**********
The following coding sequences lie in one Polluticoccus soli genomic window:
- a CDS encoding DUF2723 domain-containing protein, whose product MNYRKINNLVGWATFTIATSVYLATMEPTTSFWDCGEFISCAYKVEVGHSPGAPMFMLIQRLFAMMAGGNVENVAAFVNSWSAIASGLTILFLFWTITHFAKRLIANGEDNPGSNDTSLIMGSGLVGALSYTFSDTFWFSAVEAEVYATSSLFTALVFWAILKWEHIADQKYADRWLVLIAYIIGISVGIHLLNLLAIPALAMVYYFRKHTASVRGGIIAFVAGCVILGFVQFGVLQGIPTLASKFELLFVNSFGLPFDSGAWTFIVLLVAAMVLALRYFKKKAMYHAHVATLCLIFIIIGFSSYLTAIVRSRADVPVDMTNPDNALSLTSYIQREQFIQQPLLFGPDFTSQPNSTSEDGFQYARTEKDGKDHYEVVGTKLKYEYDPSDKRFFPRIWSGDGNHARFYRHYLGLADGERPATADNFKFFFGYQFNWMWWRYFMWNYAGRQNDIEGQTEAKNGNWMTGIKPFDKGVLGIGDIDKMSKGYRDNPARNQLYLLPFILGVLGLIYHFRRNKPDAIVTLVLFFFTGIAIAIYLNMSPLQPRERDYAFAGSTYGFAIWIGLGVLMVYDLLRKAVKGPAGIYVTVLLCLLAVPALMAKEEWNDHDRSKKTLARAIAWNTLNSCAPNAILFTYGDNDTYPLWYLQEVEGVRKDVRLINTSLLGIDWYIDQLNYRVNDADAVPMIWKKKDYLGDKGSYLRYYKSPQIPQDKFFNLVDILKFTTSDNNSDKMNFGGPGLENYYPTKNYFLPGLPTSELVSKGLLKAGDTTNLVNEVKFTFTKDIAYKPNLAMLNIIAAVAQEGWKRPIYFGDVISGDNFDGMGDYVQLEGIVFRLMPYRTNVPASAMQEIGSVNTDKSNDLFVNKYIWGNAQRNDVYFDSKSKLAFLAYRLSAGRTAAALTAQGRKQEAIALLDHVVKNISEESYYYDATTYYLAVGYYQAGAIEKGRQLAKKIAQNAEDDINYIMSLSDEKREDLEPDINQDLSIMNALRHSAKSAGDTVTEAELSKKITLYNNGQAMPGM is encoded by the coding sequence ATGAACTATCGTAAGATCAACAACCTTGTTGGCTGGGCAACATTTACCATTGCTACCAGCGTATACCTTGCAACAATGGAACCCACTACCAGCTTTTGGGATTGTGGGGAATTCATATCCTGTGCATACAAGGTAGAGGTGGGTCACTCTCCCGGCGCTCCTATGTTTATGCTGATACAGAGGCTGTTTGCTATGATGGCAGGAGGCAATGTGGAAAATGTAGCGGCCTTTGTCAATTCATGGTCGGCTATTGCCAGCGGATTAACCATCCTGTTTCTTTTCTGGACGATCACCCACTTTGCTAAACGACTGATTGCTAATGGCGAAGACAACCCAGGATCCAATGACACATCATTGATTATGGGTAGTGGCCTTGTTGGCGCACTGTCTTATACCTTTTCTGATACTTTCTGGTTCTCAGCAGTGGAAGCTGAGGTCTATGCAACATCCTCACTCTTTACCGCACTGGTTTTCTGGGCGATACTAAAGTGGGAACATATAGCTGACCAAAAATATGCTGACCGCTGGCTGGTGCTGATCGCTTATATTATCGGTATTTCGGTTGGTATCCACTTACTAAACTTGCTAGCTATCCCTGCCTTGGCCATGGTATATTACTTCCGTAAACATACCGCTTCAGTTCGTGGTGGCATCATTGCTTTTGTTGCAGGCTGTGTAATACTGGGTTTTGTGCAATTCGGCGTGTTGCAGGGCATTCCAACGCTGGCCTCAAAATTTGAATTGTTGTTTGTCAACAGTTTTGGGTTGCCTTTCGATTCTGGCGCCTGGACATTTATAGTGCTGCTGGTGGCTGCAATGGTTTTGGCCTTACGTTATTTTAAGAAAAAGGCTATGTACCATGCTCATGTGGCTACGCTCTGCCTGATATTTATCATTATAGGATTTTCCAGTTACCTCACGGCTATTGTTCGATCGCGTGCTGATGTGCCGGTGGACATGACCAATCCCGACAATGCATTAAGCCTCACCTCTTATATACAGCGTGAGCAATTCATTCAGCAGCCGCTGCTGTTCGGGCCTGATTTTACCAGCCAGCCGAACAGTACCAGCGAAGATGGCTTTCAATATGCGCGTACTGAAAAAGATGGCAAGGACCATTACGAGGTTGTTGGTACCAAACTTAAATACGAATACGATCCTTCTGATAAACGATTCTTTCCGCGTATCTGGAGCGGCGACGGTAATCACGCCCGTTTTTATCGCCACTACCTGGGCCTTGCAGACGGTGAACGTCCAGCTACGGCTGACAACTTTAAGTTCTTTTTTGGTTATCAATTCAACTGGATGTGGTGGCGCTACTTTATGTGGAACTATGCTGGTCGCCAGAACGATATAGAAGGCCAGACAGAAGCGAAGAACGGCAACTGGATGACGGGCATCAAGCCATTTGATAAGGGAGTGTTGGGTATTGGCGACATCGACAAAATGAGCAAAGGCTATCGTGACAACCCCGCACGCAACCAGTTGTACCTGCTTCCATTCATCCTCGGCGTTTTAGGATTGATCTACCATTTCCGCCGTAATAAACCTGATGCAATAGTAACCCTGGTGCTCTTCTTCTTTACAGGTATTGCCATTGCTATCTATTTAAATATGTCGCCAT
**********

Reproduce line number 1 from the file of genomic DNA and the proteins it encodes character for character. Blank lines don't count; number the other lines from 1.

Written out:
The following coding sequences lie in one Polluticoccus soli genomic window: